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Northern Brewer Hops: A Guide to Characteristics and Usage

Northern Brewer hops are a versatile and well-established variety, initially developed in England in 1934 for Scottish & Newcastle Breweries. Bred for robustness, it became a favorite for brewers thanks to its clean bittering qualities and a distinctive aroma profile that boasts hints of evergreen, wood, and mint. Its characteristics lend themselves well to a wide range of beer styles, making it a staple in many brewers’ collections.

For the avid homebrewer and hop enthusiast, growing Northern Brewer hops is also an option, with many suppliers offering hop rhizomes for personal cultivation! Read on to learn more!

Key Takeaways

  • Northern Brewer hops originate from England and are renowned for their bittering and aromatic properties.
  • Their versatility makes them suitable for a spectrum of beer styles and they can be used at different stages of brewing.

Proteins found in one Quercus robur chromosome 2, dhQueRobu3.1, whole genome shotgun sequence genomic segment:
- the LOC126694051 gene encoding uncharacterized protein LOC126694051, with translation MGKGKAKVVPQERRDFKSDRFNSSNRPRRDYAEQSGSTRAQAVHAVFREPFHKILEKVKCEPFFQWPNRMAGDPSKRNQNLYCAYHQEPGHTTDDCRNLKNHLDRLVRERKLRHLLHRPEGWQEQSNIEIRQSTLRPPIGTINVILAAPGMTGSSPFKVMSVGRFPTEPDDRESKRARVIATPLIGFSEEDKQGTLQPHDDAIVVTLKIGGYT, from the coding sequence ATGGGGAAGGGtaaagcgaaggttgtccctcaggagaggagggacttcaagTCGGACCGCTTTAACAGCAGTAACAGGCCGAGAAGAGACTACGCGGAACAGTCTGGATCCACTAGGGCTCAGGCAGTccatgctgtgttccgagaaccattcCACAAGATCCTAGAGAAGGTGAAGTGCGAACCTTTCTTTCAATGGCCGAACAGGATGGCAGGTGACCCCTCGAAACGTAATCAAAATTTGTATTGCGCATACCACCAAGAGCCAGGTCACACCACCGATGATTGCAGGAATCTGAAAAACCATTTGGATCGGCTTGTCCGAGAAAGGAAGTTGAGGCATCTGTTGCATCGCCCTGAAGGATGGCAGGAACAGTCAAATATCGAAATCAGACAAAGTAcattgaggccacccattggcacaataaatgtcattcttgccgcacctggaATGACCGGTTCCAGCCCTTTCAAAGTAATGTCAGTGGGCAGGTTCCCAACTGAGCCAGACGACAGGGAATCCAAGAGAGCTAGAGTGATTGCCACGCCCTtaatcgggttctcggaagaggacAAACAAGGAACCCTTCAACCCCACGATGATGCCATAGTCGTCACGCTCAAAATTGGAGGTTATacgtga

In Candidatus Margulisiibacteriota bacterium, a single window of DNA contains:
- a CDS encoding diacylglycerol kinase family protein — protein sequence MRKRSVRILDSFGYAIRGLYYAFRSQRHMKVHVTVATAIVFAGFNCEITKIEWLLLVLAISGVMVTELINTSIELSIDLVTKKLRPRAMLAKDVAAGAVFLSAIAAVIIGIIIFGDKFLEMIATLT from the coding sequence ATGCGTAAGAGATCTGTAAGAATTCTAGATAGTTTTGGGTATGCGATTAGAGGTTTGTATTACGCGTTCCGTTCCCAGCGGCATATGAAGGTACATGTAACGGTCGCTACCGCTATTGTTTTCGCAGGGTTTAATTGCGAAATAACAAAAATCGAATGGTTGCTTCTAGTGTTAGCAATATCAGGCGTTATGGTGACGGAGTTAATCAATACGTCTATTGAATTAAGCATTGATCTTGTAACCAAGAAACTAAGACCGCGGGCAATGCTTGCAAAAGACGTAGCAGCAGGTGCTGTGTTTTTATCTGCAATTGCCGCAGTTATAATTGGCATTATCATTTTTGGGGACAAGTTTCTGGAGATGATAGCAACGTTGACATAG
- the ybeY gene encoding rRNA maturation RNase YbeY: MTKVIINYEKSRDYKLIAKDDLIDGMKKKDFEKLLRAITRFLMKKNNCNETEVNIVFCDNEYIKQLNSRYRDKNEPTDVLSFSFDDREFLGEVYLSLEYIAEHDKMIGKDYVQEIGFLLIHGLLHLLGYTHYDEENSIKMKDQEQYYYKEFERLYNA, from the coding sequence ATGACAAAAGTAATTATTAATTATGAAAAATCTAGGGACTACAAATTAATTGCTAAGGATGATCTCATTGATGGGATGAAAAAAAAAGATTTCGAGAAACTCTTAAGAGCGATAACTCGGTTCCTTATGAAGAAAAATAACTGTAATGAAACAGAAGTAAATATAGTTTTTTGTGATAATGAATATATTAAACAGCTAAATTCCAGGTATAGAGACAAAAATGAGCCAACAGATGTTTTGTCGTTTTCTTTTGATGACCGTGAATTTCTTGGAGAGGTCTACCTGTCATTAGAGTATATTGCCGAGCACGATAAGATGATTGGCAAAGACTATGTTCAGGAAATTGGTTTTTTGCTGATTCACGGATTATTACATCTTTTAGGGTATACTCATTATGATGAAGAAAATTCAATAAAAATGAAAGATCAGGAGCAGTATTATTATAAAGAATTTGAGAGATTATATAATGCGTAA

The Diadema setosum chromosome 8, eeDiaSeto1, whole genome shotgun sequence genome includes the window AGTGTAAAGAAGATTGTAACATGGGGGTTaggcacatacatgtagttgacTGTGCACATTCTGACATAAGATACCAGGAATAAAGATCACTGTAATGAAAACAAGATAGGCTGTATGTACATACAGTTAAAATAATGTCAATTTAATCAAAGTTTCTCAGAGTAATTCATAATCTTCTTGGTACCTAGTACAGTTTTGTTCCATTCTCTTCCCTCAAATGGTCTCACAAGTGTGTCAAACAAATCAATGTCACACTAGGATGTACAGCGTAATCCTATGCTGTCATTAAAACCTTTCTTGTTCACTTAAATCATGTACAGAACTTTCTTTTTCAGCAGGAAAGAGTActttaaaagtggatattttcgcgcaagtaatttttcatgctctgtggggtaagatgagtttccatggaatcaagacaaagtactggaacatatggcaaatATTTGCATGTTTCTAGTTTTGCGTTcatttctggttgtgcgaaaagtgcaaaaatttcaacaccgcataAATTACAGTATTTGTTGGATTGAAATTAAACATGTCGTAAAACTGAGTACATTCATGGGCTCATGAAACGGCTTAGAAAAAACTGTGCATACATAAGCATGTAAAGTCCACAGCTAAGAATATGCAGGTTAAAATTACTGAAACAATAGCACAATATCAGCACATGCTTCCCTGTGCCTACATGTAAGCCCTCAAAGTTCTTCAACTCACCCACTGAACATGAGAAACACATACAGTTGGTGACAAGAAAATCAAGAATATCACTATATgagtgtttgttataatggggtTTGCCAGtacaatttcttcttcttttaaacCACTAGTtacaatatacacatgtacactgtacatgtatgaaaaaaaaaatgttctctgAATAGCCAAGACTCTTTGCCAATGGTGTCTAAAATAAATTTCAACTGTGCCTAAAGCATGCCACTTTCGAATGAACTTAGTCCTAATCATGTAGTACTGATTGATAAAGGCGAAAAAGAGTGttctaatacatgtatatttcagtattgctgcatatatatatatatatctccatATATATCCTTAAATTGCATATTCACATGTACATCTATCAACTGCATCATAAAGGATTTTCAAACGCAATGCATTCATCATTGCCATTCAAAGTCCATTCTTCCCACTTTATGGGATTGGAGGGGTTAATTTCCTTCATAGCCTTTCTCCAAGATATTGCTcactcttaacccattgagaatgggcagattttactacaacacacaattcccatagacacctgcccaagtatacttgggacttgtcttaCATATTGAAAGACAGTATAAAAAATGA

• The hops are available in multiple formats and can also be grown at home for a more hands-on brewing experience.

Northern Brewer Hops Profile

Northern Brewer hops are a versatile ingredient valued for their moderate alpha acid levels and dual-purpose application in brewing. Originated in Europe, these hops have become a staple in various beer styles for their unique bittering qualities and distinct aroma profile.

Origin and Characteristics


  • Europe: Bred in England in 1934, predominantly grown in Germany and the US.


  • Aroma: Woody, pine, and mint-like qualities.
  • Cone Size: Medium
  • Cone Density: Moderate
  • Seasonal Maturity: Mid to late season


Growth Rate and Yield:

  • Yield Amount: Moderate to high
  • Growth Rate: Vigorous

Disease Resistances and Susceptibilities:

  • Resistant: Generally resistant to pests and diseases, specific resistances vary.
  • Susceptible: Susceptibility to certain fungal diseases, depending on the region.

Oil and Acid Composition

Alpha Acids:

  • Composition: 6-10%

Beta Acids:

  • Composition: 3.0-5.0%

Oil Composition:

  • Total Oil: Moderate levels
  • Myrcene: Notably present, contributing to hop’s aromatic profile
  • Humulene: Contributes to woody and piney notes
  • Caryophyllene: Provides spicy elements
  • Farnesene: Trace amounts, minor contribution to aroma

Brewing Applications


  • Bittering: Strong bittering capabilities often used in early boil applications